by: Ellene Meece
"IF it is possible, as far as it depends on you, live at peace with everyone" (Romans 12:18 NIV).
"It was bound to happen. But I didn't think it would happen to my friend Scott-my only friend who is an ex-Marine and who comes complete with the tats, Harley and really scary sunglasses.
"But the Monday after the health care vote, he kept his head down and mouth shut while two colleagues went at it in the hall right outside his office. Lines were drawn very loudly and personal insults hurled from behind political positions. Surrounded by all that commotion, Scott stealthily e-mailed me this message: 'Please! Write something now about how to handle political battles at work!'
"This is the first time in generations when what is happening in Washington D.C. is impacting all of us very personally, directly and obviously. It's making roughly 50% of us really mad. Friends are turning against friends. Co-workers are turning against co-workers. And that's getting in the way of business." (from secular US based website Smart Blogs on Leadership http://smartblogs.com/leadership/2010/03/26/keeping-the-political-peace-in-the-workplace/)
And I might add, it's getting in the way of relationships and having peace with everyone.
In the workplace, we as Christians are often tested the most in the area of living at peace, even when political views and values are not at stake. And we especially find it difficult to discern in the midst of a politically charged environment-when to speak out and express a valued view and when to sacrifice our opinion for the sake of peace.
It is a relief to remember Paul's words, "If it is possible . . . " or " for your part or as much as depends on you," be at peace with all men.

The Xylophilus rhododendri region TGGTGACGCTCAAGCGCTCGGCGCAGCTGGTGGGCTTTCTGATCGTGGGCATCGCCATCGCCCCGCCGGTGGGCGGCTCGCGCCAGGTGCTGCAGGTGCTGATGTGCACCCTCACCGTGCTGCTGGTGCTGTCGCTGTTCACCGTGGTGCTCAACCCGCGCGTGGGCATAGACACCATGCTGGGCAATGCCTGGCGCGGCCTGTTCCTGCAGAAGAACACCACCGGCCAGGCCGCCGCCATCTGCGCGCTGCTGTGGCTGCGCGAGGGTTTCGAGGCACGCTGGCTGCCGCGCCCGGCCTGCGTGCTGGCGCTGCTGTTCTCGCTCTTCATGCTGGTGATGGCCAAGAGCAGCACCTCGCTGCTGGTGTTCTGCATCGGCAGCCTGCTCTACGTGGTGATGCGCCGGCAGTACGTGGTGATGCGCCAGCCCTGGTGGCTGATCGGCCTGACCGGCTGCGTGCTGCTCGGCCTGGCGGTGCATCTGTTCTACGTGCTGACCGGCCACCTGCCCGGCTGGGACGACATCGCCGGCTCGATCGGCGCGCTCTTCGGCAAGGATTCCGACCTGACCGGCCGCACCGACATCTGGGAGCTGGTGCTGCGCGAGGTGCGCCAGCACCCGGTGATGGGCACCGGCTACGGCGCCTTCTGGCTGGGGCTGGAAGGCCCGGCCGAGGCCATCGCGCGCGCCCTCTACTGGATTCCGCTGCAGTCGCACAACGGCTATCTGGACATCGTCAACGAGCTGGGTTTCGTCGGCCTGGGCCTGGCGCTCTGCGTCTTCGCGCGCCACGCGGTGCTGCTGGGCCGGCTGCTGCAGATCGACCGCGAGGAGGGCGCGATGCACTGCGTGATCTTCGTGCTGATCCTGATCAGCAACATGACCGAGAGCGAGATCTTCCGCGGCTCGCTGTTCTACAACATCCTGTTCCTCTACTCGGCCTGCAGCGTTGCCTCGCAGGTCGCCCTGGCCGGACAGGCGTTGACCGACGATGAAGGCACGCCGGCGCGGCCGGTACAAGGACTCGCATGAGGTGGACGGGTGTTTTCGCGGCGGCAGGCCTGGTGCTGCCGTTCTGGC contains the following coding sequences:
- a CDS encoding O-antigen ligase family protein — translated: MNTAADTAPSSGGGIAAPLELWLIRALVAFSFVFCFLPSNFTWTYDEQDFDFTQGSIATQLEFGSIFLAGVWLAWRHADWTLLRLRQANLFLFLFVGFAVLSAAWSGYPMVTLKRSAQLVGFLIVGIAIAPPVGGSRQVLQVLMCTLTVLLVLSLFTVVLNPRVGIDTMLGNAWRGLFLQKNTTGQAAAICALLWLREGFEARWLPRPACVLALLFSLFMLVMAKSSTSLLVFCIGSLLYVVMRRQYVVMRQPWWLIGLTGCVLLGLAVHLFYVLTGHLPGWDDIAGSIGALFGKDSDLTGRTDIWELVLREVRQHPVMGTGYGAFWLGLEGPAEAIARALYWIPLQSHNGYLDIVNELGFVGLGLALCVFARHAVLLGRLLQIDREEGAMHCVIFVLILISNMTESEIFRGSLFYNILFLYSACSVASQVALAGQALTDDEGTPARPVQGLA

An online word study, gives this insight: "The first two words in this phrase (in the Greek text) are generally translated "if possible." (See: Matthew 24:24; 26:39; Galatians 4:15.) The next three words are an example of a Greek Idiom. It conveys the idea of personal responsibility in some matter. We must do our part to see that peace is cultivated. Peace may not be achieved; it may not be possible given all the circumstances; but the fault will not lie with us. We did what we could; beyond that, we are not liable.
Here are some guidelines when expressing views in public among those of different persuasion, whether religion or politics.
- Be careful not to initiate or aggravate a situation with your words and heartfelt belief. However, when asked your view, by all means take the opportunity to give it in a kind but firm manner.
- Care about people first and foremost by really listening to them. Find a point of agreement, if possible. But, if their opinion is completely unaligned, ask if they would like to hear your thoughts on the topic and provide factual references to go with those thoughts. Also, refrain from drama, emotion and speaking loudly.
- Show support and friendship outside of touchy topics. Find a common ground where you can cultivate a peaceful relationship over sports, grandkids, life experiences.
On this last point, the word study referred to earlier, offered this: "The Greek word eireneuo appears only four times in the pages of the New Testament writings-Mark 9:50; II Corinthians 13:11; I Thessalonians 5:13 are the other three. It means "to be at . . . or to cultivate or make/keep . . . peace, concord, harmony; to live in a state of peace." It conveys not only the idea of a state of peace, but also the cultivation and continuation of that state."
We can ask ourselves, what is eternal here? Do I care more about the person or that I am right? What can I do to cultivate peace today?
Wherever we are-at home, at work or at play-let's purpose to keep our head above strife and turmoil to live at peace with everyone . . . if possible!
Ellene Meece lives in Meeker, Colorado and works with her husband in their natural resource company while running her own online store, Grandma's Treasures Online.
Ellene, this is a very timely message and truthful and wise message to deliver for such a time as this. And the understanding you have given is very helpful indeed. Thank You!
Blessings and Love,
by: Donna Schra